- The Washington Times - Tuesday, May 16, 2006


Saddam hears charges of murder and torture

BAGHDAD — A defiant Saddam Hussein refused to enter a plea yesterday as the judge at his trial formally charged him with crimes against humanity, including the murder and torture of women and children.

As stipulated by Iraqi law, the charges were announced as the defense began making its case in the nearly seven-month-old trial of the ousted Iraqi leader and members of his regime.

Chief Judge Raouf Abdel-Rahman listed the names of 17 persons who died from torture during interrogation or from harsh prison conditions during a crackdown against Shi’ites in the 1980s.


EU vows to speed aid to Palestinians

BRUSSELS — The European Union pledged yesterday to resume payments to the Palestinians as soon as possible, but said a new aid mechanism needed Israeli support.

EU foreign ministers meeting in Brussels expressed “serious concern” about the deterioration in the humanitarian, economic and financial situation in the Gaza Strip and West Bank that came after cuts in EU and U.S. aid payments.

EU External Affairs Commissioner Benita Ferrero-Waldner said she hoped an aid mechanism proposed last week by the Quartet of Middle East peace negotiators that would bypass the Hamas-led government could be put in place by next month.


President takes oath, vows to unite nation

ROME — Giorgio Napolitano, the first former communist to become head of state, took office yesterday, promising to unite a deeply divided country and get a quick grip on its rickety finances.

“I will not at any moment be the president only of that majority which elected me,” he said. “I will respect you all and all the political positions and ideals you express.”

Mr. Napolitano was elected last week by Romano Prodi’s tiny center-left majority against the wishes of outgoing Prime Minister Silvio Berlusconi, who begrudgingly acknowledged that he had lost a national election in April by a fraction of the vote.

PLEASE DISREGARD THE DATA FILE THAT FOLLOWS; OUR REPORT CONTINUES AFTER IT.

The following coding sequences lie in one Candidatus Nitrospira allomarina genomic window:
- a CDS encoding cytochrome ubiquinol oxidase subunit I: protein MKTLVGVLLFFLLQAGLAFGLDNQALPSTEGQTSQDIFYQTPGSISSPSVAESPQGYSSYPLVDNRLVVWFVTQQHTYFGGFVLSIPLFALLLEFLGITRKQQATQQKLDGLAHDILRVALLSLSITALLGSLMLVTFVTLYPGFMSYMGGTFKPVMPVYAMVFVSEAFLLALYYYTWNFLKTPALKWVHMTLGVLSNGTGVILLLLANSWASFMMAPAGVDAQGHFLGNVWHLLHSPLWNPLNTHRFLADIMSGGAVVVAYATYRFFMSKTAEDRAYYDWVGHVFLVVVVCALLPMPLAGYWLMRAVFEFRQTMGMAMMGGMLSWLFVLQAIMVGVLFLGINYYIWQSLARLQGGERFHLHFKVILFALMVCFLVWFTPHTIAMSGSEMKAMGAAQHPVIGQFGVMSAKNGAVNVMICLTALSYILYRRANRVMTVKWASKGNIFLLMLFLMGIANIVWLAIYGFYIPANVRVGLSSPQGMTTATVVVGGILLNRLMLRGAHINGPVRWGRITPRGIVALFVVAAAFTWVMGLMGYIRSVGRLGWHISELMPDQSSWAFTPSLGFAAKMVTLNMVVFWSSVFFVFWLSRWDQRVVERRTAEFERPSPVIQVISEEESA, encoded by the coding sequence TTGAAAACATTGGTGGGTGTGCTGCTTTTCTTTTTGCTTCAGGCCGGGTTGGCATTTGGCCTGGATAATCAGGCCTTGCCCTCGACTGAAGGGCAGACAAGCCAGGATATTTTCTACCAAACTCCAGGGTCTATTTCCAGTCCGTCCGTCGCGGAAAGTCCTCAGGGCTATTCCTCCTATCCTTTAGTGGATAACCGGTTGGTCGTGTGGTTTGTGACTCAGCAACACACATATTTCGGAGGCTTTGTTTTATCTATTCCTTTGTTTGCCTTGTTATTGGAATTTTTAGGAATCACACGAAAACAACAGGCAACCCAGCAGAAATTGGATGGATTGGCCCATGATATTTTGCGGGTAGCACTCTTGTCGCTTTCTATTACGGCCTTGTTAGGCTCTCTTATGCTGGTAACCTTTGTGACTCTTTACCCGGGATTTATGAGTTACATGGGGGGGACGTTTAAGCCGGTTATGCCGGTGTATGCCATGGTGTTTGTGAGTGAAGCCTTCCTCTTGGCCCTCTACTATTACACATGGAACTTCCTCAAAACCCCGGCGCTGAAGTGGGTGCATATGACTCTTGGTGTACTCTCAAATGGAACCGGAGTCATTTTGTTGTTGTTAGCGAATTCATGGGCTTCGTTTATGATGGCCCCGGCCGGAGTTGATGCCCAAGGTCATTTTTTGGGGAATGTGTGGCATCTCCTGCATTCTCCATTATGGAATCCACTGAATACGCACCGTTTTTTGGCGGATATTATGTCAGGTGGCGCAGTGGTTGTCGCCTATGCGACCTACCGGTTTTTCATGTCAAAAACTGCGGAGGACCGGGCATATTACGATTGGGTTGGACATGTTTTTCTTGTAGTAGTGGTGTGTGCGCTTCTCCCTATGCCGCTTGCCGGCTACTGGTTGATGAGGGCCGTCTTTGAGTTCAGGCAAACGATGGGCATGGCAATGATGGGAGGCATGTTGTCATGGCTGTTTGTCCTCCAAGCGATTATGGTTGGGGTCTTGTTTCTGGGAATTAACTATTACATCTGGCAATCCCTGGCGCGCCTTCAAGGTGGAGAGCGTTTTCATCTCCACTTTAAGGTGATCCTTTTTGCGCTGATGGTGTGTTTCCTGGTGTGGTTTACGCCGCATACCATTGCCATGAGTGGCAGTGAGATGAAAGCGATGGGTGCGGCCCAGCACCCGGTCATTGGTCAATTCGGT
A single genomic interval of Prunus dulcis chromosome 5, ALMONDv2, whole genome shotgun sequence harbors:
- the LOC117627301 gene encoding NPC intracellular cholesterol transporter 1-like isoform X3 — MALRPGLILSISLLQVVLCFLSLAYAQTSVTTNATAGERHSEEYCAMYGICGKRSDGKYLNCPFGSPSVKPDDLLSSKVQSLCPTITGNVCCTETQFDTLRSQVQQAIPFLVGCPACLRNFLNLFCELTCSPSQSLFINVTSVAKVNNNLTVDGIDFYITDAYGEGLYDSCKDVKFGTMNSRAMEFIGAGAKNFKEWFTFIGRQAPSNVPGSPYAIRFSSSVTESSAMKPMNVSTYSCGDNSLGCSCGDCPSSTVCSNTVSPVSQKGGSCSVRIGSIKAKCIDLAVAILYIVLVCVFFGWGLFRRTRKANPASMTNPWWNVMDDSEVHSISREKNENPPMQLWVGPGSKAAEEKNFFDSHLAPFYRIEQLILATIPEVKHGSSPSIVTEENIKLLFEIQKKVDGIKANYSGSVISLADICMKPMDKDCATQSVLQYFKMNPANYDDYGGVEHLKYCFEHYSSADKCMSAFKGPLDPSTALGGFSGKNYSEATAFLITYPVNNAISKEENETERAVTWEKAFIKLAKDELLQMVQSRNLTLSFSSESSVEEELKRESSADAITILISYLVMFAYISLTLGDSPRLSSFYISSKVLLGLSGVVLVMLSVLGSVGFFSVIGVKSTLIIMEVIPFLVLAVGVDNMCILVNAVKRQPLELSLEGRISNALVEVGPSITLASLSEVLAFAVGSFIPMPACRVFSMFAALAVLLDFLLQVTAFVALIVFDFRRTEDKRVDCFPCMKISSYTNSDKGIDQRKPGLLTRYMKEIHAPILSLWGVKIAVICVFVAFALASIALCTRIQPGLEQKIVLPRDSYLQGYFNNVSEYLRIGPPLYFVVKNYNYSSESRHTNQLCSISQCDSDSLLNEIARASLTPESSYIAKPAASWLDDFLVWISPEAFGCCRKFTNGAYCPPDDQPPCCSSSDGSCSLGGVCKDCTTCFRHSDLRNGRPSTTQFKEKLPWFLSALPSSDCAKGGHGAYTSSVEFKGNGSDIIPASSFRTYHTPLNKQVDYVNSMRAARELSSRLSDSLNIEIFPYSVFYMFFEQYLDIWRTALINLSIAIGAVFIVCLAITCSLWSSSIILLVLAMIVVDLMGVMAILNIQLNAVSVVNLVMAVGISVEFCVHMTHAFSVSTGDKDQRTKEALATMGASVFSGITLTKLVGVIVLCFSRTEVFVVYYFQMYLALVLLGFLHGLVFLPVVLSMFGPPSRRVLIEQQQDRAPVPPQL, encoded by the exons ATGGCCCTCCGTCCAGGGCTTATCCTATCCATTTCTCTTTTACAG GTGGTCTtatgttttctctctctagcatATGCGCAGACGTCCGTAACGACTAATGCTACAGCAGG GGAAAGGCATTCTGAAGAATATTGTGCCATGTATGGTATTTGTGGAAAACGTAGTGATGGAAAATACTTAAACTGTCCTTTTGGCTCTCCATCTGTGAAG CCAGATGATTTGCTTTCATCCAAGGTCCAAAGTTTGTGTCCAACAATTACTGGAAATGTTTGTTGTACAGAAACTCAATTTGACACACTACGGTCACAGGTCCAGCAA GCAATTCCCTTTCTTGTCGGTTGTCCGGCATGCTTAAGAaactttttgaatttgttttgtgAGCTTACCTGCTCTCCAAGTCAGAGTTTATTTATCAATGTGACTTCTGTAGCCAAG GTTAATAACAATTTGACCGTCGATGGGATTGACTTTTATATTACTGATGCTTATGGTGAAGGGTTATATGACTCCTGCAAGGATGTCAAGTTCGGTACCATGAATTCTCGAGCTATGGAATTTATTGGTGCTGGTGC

Disgraced lawmaker plans future in U.S.

AMSTERDAM — Ayaan Hirsi Ali, a Somali-born Dutch politician known for her outspoken criticism of Islam, will leave parliament and move to the United States after admitting she lied to win asylum in the Netherlands.

Mrs. Hirsi Ali, 36, sought asylum in the Netherlands in 1992, claiming to be escaping from an arranged marriage. She gained Dutch citizenship in 1997 and was elected to parliament in 2003.

A storm erupted about her asylum application last week after a Dutch television documentary interviewed members of her family about her background. She subsequently admitted having lied about her name, age and how she came to the Netherlands.


Zuma is reinstated to top ANC job

JOHANNESBURG — Popular politician Jacob Zuma has been handed back his duties of deputy president of the ruling African National Congress a week after he was acquitted of rape charges, the party said yesterday.

The ANC’s National Executive Committee’s decision Sunday strengthens Mr. Zuma’s position in a likely candidacy to succeed Thabo Mbeki when the South African president steps down in 2009.

Many of Mr. Zuma’s rank-and-file ANC supporters have denounced the rape charges as a smear campaign to prevent him from succeeding Mr. Mbeki. Mr. Zuma said last week he was willing to seek election as South Africa’s next president.

From wire dispatches and staff reports

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